UNDERSTANDING these six colors and how they function with each other is simple to learn .. the only problem you might find. is that when you MISTAKE blue for cyan or cyan for blue...

Bill Markwick
06-14-2007, 09:15 AM
I don't mean to be nasty or rain on your parade, but much of what you say is wrong. It must also be thoroughly confusing to beginners.


This is really wrong. You might try going against the flow and revealing a truth that nobody wants to hear, which is that a good photo results from good control of the lighting (hard, soft, etc) with the hardware bells and whistles being mere conveniences.

Once you grasp that, color will follow.


06-14-2007, 10:06 AM
well thanks for your valued Input Bill.

EVERYTHING I have written or typed I learned from Kodak 40 years ago

I have taught for over 4 decades.. wow..


I guess I gotta start all over !

thanks for pointing me in the right direction!

Bill Markwick
06-14-2007, 03:21 PM
Forty years, huh. Yup, been there too. I guess what we have is a semantics problem. When you say things like

>>each of these three colors has a "compliment" or secondary color.
>>the opposite of red is cyan

it certainly makes the reader wonder if you aren't confusing complementary systems.


06-14-2007, 03:58 PM
I am speaking of DARKROOM techniques

and processing in photoshop to correct COLORS.

IN THE DARKROOM : red is the opposite of cyan you can see in on any color wheel.

in the darkroom when printing color.. two filters are normally used for subtractive color printing.. yellow & magenta

This is for printing color NEGATIVES..

if a print is too blue.. subtract yellow from the filter pack

if a print is too yellow .. ADD yellow to that filter pack to get rid of the yellow

Well it seems you don't understand the WORDS I used .. so I will provide a picture..


now according to adobe.. & KODAK

the rest is self explanitory ! thanks for the input.!! AGAIN !!

IF YOU LOOK @ the COLOR wheel in Painter.. it shows this same "theory" also to be true..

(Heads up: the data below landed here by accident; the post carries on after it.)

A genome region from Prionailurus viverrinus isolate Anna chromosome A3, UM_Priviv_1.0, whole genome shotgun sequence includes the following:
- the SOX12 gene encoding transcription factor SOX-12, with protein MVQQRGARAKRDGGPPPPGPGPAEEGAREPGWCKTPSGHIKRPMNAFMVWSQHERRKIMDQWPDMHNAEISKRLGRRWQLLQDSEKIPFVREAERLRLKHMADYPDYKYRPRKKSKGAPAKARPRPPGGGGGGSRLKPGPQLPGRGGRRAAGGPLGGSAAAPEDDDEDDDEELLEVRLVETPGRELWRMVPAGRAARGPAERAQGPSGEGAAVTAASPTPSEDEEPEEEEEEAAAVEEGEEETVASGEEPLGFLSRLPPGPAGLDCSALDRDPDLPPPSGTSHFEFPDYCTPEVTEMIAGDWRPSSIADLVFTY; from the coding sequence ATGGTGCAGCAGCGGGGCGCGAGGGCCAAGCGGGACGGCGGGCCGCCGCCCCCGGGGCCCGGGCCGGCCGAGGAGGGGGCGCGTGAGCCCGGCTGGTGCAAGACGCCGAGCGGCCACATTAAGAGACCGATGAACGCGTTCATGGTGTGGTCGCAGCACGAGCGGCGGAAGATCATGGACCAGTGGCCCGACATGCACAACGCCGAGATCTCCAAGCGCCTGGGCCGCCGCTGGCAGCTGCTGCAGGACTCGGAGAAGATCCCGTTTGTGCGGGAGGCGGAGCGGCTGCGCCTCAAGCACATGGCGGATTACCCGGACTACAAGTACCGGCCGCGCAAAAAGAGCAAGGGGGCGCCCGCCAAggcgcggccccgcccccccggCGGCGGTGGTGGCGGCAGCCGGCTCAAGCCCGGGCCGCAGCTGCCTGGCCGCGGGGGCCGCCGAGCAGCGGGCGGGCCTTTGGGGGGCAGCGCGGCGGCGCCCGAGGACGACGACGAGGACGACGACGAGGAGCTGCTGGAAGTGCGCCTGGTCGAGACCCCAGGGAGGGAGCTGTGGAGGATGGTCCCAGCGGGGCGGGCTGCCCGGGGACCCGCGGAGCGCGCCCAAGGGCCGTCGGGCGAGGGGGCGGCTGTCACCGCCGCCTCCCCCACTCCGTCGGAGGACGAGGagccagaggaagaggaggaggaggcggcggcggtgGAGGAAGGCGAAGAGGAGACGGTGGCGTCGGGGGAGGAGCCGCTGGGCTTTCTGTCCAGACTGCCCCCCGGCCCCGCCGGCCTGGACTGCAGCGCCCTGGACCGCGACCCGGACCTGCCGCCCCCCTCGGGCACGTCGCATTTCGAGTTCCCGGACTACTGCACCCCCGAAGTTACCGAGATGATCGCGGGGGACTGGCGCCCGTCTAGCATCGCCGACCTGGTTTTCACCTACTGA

if you pick up a color negative.. and see the "color" cyan on that negative.. when printed that "cyan" will be red in the image.

if you place a blank sheet of color paper on the easel and splash that paper with cyan light.. when processed it will be RED !

if you place a blank sheet of color paper on the easel and splash that paper with YELLOW light.. when processed it will be BLUE !

if you place a blank sheet of color paper on the easel and splash that paper with MAGENTA light.. when processed it will be GREEN !

I have never had anyone dispute these simple statments of FACT:

concerning color darkroom printing techniques !

NOW USING PHOTOSHOP.. guess which sliders you move. ??? red/cyan blue/yellow magenta/green

so this same theory works each sitauation.. in the DARKROOM & in the LIGHTROOM.

06-14-2007, 07:11 PM
Gee, Bill, I've seen semantics argued a lot, but this is just a little silly. There's a difference between using wrong language and using semi-technical language (with deviations!) that is easier for the average reader to understand than straight-up tech-speak. I found the information to be easy enough to follow, myself, and while I realize that a couple of terms could be stumbling blocks to some, I think the majority of readers who are in need of this advice (and thanks kindly for it, Majik_Imaje) will find it useful as given.

06-14-2007, 07:33 PM
.. .. to understand..

when you print a photo any photo in darkroom or in lght room with your printer..

Only six things can go wrong.. (color wise)

that print will or could be too:


NOW HOW ?? do you correct for those color "shift" (s)

(read above post):D